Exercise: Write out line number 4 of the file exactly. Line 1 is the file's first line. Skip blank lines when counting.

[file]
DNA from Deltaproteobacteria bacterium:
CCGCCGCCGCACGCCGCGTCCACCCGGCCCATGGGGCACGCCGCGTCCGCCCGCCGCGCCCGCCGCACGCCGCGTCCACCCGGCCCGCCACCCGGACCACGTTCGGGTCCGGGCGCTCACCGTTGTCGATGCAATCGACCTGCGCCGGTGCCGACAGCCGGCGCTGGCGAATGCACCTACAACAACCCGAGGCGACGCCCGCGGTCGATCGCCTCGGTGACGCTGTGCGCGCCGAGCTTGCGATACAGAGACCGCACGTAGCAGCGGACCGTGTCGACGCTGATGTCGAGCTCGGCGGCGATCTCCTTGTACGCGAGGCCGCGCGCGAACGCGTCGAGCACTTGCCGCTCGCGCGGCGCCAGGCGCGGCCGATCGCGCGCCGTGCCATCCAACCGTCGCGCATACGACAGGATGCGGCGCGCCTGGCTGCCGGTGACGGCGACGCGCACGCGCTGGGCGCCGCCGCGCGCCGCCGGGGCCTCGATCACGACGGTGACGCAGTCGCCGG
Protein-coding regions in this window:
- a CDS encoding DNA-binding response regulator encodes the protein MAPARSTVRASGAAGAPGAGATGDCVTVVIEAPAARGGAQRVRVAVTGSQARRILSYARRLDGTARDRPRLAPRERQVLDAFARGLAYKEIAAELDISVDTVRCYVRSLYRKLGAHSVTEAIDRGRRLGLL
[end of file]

- a CDS encoding DNA-binding response regulator encodes the protein MAPARSTVRASGAAGAPGAGATGDCVTVVIEAPAARGGAQRVRVAVTGSQARRILSYARRLDGTARDRPRLAPRERQVLDAFARGLAYKEIAAELDISVDTVRCYVRSLYRKLGAHSVTEAIDRGRRLGLL